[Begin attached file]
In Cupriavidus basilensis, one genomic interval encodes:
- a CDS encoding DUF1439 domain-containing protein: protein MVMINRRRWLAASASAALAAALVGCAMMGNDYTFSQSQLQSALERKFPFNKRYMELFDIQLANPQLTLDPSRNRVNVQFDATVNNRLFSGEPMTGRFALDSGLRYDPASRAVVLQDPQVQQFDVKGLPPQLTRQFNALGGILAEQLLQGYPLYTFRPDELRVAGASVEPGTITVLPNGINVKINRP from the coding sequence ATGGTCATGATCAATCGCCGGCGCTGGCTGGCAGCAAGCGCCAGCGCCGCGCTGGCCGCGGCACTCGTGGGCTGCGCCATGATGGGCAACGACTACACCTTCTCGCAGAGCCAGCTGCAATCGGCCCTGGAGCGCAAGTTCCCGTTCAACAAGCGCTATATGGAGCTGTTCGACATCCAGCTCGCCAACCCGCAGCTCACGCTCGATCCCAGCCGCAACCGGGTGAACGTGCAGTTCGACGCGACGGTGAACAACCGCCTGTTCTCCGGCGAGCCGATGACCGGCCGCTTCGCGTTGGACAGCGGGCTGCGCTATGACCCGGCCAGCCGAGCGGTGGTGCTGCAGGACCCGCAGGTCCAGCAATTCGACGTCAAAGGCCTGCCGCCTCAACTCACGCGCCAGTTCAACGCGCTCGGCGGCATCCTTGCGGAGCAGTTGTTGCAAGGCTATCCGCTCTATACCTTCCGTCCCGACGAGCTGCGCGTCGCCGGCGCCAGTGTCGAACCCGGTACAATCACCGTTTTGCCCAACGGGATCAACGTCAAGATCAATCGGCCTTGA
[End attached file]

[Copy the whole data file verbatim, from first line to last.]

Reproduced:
In Cupriavidus basilensis, one genomic interval encodes:
- a CDS encoding DUF1439 domain-containing protein: protein MVMINRRRWLAASASAALAAALVGCAMMGNDYTFSQSQLQSALERKFPFNKRYMELFDIQLANPQLTLDPSRNRVNVQFDATVNNRLFSGEPMTGRFALDSGLRYDPASRAVVLQDPQVQQFDVKGLPPQLTRQFNALGGILAEQLLQGYPLYTFRPDELRVAGASVEPGTITVLPNGINVKINRP from the coding sequence ATGGTCATGATCAATCGCCGGCGCTGGCTGGCAGCAAGCGCCAGCGCCGCGCTGGCCGCGGCACTCGTGGGCTGCGCCATGATGGGCAACGACTACACCTTCTCGCAGAGCCAGCTGCAATCGGCCCTGGAGCGCAAGTTCCCGTTCAACAAGCGCTATATGGAGCTGTTCGACATCCAGCTCGCCAACCCGCAGCTCACGCTCGATCCCAGCCGCAACCGGGTGAACGTGCAGTTCGACGCGACGGTGAACAACCGCCTGTTCTCCGGCGAGCCGATGACCGGCCGCTTCGCGTTGGACAGCGGGCTGCGCTATGACCCGGCCAGCCGAGCGGTGGTGCTGCAGGACCCGCAGGTCCAGCAATTCGACGTCAAAGGCCTGCCGCCTCAACTCACGCGCCAGTTCAACGCGCTCGGCGGCATCCTTGCGGAGCAGTTGTTGCAAGGCTATCCGCTCTATACCTTCCGTCCCGACGAGCTGCGCGTCGCCGGCGCCAGTGTCGAACCCGGTACAATCACCGTTTTGCCCAACGGGATCAACGTCAAGATCAATCGGCCTTGA